“With over half of the Internet’s population on social networks, organizations are scrambling for new ways to build bigger follower bases, generate more hits on videos, garner more positive reviews than their competitors and solicit ‘likes’ on their Facebook pages … Many marketers have turned to paying for positive reviews with cash, coupons and promotions including additional hits on YouTube videos in order to pique site visitors’ interests in the hope of increasing sales, customer loyalty and customer advocacy through social media ‘word of mouth’ campaigns.”

So, are you going to keep trusting reviews and comment?


Social Gaming: Trend or Marketing Revolution?

Well I run out of ideas this week so started to analyse things that I like lately related with the social network or marketing digital. Suddenly I realized that these late weeks I have playing a new game in my Ipad, a social game where I attack other users’ castles and they attack my castle.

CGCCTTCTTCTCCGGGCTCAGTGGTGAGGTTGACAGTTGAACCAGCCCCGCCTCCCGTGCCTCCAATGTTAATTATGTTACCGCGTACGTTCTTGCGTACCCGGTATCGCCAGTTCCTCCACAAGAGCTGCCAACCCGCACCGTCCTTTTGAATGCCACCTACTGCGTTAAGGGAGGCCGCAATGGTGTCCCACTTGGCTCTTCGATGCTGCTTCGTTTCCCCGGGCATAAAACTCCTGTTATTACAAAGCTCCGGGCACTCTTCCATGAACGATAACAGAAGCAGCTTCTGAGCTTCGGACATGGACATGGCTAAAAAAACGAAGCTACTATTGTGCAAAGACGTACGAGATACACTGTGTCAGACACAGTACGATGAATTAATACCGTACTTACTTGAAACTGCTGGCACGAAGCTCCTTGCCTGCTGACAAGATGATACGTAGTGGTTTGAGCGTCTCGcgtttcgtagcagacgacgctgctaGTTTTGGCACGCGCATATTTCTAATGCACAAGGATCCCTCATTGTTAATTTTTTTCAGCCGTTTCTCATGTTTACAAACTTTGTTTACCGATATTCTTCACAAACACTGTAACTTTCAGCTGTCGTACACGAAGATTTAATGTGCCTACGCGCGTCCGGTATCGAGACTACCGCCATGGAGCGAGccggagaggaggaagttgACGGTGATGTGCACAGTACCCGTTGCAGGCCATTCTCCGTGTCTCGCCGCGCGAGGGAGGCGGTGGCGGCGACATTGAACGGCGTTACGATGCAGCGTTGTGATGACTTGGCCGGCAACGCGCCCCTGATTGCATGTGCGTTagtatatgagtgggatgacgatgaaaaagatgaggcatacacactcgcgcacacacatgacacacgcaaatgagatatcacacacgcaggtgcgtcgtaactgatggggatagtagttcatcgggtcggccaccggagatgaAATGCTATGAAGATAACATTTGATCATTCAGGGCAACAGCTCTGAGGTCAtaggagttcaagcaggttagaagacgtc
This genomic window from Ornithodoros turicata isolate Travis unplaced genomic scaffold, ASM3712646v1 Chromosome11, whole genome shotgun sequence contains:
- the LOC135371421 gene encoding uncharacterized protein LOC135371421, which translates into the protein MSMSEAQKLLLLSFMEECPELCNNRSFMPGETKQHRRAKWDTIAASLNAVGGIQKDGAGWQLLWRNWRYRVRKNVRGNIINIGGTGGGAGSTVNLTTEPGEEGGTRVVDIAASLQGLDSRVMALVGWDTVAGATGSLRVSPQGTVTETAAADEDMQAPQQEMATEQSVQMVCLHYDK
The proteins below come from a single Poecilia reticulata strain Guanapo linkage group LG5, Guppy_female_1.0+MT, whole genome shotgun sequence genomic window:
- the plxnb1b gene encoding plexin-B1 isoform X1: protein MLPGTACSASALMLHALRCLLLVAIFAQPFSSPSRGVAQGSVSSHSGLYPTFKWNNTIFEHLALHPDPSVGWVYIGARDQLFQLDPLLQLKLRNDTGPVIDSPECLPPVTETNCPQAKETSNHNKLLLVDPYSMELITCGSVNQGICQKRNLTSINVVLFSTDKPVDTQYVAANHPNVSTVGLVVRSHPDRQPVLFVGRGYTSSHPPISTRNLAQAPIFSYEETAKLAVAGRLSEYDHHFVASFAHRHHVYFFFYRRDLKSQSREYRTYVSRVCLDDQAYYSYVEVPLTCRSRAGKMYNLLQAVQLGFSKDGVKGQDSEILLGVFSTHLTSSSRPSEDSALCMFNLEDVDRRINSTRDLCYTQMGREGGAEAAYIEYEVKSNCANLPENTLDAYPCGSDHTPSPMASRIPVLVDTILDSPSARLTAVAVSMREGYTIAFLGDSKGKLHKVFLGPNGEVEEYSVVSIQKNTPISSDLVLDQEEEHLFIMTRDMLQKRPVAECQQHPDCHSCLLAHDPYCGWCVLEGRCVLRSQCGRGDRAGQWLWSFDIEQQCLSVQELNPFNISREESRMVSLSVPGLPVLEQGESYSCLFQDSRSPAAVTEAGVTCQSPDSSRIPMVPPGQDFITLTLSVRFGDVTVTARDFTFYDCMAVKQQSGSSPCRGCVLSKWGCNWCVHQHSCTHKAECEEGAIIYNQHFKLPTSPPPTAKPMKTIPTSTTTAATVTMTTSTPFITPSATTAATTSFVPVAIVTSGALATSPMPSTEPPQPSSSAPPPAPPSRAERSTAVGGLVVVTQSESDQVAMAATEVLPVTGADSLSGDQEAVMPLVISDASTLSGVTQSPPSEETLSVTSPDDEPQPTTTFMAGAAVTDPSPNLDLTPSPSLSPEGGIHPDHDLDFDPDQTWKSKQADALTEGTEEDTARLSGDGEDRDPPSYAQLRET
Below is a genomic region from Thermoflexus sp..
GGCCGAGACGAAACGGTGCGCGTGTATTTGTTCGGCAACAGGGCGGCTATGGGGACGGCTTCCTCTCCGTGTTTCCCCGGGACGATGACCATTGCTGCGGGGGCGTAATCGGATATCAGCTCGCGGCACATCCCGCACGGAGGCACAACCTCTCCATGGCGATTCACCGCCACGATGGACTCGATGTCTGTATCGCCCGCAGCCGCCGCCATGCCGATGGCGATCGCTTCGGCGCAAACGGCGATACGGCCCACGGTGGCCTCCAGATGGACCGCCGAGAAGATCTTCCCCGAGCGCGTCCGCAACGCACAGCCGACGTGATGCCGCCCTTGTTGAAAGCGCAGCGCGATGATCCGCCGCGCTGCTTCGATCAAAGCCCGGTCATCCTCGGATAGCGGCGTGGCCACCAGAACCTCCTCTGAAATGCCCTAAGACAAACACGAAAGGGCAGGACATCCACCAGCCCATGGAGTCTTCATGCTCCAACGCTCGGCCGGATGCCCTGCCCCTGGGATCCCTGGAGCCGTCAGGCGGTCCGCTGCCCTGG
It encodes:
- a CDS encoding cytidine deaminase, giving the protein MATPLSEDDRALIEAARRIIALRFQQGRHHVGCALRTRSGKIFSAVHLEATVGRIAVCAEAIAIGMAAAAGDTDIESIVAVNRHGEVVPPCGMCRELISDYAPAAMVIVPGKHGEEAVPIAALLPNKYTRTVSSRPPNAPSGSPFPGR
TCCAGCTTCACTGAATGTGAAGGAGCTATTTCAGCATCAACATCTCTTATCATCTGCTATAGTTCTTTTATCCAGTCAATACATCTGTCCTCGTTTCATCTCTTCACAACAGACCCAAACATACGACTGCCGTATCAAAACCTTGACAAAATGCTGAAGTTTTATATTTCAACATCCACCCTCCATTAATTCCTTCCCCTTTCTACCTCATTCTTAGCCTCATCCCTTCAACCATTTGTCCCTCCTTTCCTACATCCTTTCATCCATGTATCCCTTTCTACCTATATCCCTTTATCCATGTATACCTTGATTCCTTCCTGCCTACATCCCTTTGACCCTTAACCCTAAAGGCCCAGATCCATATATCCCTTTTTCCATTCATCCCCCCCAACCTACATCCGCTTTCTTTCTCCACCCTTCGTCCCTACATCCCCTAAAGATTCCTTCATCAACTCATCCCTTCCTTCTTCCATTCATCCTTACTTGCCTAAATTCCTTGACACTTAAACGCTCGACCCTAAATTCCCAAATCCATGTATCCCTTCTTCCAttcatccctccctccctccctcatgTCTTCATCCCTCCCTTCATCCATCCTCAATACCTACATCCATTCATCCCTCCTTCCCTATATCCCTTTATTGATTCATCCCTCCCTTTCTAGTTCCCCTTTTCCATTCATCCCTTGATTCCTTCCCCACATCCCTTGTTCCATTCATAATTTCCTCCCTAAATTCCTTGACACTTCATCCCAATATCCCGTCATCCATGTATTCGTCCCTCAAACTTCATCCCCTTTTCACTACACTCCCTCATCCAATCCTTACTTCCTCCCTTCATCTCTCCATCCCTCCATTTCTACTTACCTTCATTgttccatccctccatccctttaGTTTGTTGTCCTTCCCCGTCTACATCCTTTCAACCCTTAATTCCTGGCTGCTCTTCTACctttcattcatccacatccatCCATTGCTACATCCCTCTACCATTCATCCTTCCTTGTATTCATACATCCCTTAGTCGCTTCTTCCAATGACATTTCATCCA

So I started to research a little bit on what is behind the social gaming. I discovered that social gaming is not only a business based on networking and entertainment but also a new channel where companies can promote products and develop their communication and marketing strategy.

Games are positive experiences; social gaming can create communities where the brands can promote their recognition in a not intrusive and recreational way.

Around 250 millions of users play social games in Facebook, this activity yielded in 2011 a 12% of their $3,700 million income. 81 millions of people play at least once per day devoting 9.5 hours per week. Here you can see more surprising data from Mashable.

Companies can make more visible their brands in a lot of different ways; including advertising in the game, making explicit references to them, giving (or selling) items for the game or for real life… This is called “advergaming”.